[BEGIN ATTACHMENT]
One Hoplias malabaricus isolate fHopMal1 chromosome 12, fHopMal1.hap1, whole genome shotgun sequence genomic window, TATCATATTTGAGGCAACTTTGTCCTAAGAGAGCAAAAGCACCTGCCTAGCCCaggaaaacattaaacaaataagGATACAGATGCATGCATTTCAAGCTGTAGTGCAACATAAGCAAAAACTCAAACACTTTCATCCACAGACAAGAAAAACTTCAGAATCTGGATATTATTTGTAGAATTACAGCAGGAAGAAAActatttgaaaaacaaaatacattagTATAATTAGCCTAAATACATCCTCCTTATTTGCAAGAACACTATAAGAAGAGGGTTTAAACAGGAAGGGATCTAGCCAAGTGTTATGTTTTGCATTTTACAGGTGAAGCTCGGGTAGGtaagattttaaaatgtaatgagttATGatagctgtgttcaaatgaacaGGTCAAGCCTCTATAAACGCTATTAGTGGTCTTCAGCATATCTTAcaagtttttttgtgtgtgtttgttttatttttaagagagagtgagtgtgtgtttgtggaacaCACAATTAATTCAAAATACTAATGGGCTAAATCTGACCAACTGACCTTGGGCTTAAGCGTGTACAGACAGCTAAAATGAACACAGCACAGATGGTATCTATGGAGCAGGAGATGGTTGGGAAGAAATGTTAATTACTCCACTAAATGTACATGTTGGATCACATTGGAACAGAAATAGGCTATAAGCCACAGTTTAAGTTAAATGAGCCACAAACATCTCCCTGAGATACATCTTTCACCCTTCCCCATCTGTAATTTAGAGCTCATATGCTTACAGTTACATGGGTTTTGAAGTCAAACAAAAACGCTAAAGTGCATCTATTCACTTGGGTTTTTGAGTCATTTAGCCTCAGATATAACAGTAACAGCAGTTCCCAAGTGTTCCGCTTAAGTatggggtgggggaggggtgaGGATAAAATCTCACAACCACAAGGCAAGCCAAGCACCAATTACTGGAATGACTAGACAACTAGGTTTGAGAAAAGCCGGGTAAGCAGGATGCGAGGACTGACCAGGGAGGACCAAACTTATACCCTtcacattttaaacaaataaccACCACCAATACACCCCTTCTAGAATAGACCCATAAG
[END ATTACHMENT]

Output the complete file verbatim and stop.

One Hoplias malabaricus isolate fHopMal1 chromosome 12, fHopMal1.hap1, whole genome shotgun sequence genomic window, TATCATATTTGAGGCAACTTTGTCCTAAGAGAGCAAAAGCACCTGCCTAGCCCaggaaaacattaaacaaataagGATACAGATGCATGCATTTCAAGCTGTAGTGCAACATAAGCAAAAACTCAAACACTTTCATCCACAGACAAGAAAAACTTCAGAATCTGGATATTATTTGTAGAATTACAGCAGGAAGAAAActatttgaaaaacaaaatacattagTATAATTAGCCTAAATACATCCTCCTTATTTGCAAGAACACTATAAGAAGAGGGTTTAAACAGGAAGGGATCTAGCCAAGTGTTATGTTTTGCATTTTACAGGTGAAGCTCGGGTAGGtaagattttaaaatgtaatgagttATGatagctgtgttcaaatgaacaGGTCAAGCCTCTATAAACGCTATTAGTGGTCTTCAGCATATCTTAcaagtttttttgtgtgtgtttgttttatttttaagagagagtgagtgtgtgtttgtggaacaCACAATTAATTCAAAATACTAATGGGCTAAATCTGACCAACTGACCTTGGGCTTAAGCGTGTACAGACAGCTAAAATGAACACAGCACAGATGGTATCTATGGAGCAGGAGATGGTTGGGAAGAAATGTTAATTACTCCACTAAATGTACATGTTGGATCACATTGGAACAGAAATAGGCTATAAGCCACAGTTTAAGTTAAATGAGCCACAAACATCTCCCTGAGATACATCTTTCACCCTTCCCCATCTGTAATTTAGAGCTCATATGCTTACAGTTACATGGGTTTTGAAGTCAAACAAAAACGCTAAAGTGCATCTATTCACTTGGGTTTTTGAGTCATTTAGCCTCAGATATAACAGTAACAGCAGTTCCCAAGTGTTCCGCTTAAGTatggggtgggggaggggtgaGGATAAAATCTCACAACCACAAGGCAAGCCAAGCACCAATTACTGGAATGACTAGACAACTAGGTTTGAGAAAAGCCGGGTAAGCAGGATGCGAGGACTGACCAGGGAGGACCAAACTTATACCCTtcacattttaaacaaataaccACCACCAATACACCCCTTCTAGAATAGACCCATAAG